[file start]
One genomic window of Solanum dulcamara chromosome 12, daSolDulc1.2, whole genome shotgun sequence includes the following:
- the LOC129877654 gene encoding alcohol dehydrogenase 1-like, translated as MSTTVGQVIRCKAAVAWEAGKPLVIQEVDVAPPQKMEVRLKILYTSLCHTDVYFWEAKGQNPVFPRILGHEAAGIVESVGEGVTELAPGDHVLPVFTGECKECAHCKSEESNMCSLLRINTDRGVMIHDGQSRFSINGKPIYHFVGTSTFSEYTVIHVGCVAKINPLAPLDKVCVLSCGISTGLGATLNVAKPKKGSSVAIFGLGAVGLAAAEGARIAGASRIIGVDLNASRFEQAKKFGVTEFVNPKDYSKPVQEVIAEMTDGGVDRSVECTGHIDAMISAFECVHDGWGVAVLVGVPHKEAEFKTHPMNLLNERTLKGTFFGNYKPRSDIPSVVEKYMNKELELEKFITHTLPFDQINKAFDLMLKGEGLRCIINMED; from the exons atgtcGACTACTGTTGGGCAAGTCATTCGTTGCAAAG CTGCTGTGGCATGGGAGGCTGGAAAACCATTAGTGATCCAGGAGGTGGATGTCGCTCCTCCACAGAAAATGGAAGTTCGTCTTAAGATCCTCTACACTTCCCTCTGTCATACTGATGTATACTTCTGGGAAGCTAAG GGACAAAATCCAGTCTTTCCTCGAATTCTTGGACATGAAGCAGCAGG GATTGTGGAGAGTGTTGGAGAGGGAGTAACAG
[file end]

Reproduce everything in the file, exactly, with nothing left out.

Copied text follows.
One genomic window of Solanum dulcamara chromosome 12, daSolDulc1.2, whole genome shotgun sequence includes the following:
- the LOC129877654 gene encoding alcohol dehydrogenase 1-like, translated as MSTTVGQVIRCKAAVAWEAGKPLVIQEVDVAPPQKMEVRLKILYTSLCHTDVYFWEAKGQNPVFPRILGHEAAGIVESVGEGVTELAPGDHVLPVFTGECKECAHCKSEESNMCSLLRINTDRGVMIHDGQSRFSINGKPIYHFVGTSTFSEYTVIHVGCVAKINPLAPLDKVCVLSCGISTGLGATLNVAKPKKGSSVAIFGLGAVGLAAAEGARIAGASRIIGVDLNASRFEQAKKFGVTEFVNPKDYSKPVQEVIAEMTDGGVDRSVECTGHIDAMISAFECVHDGWGVAVLVGVPHKEAEFKTHPMNLLNERTLKGTFFGNYKPRSDIPSVVEKYMNKELELEKFITHTLPFDQINKAFDLMLKGEGLRCIINMED; from the exons atgtcGACTACTGTTGGGCAAGTCATTCGTTGCAAAG CTGCTGTGGCATGGGAGGCTGGAAAACCATTAGTGATCCAGGAGGTGGATGTCGCTCCTCCACAGAAAATGGAAGTTCGTCTTAAGATCCTCTACACTTCCCTCTGTCATACTGATGTATACTTCTGGGAAGCTAAG GGACAAAATCCAGTCTTTCCTCGAATTCTTGGACATGAAGCAGCAGG GATTGTGGAGAGTGTTGGAGAGGGAGTAACAG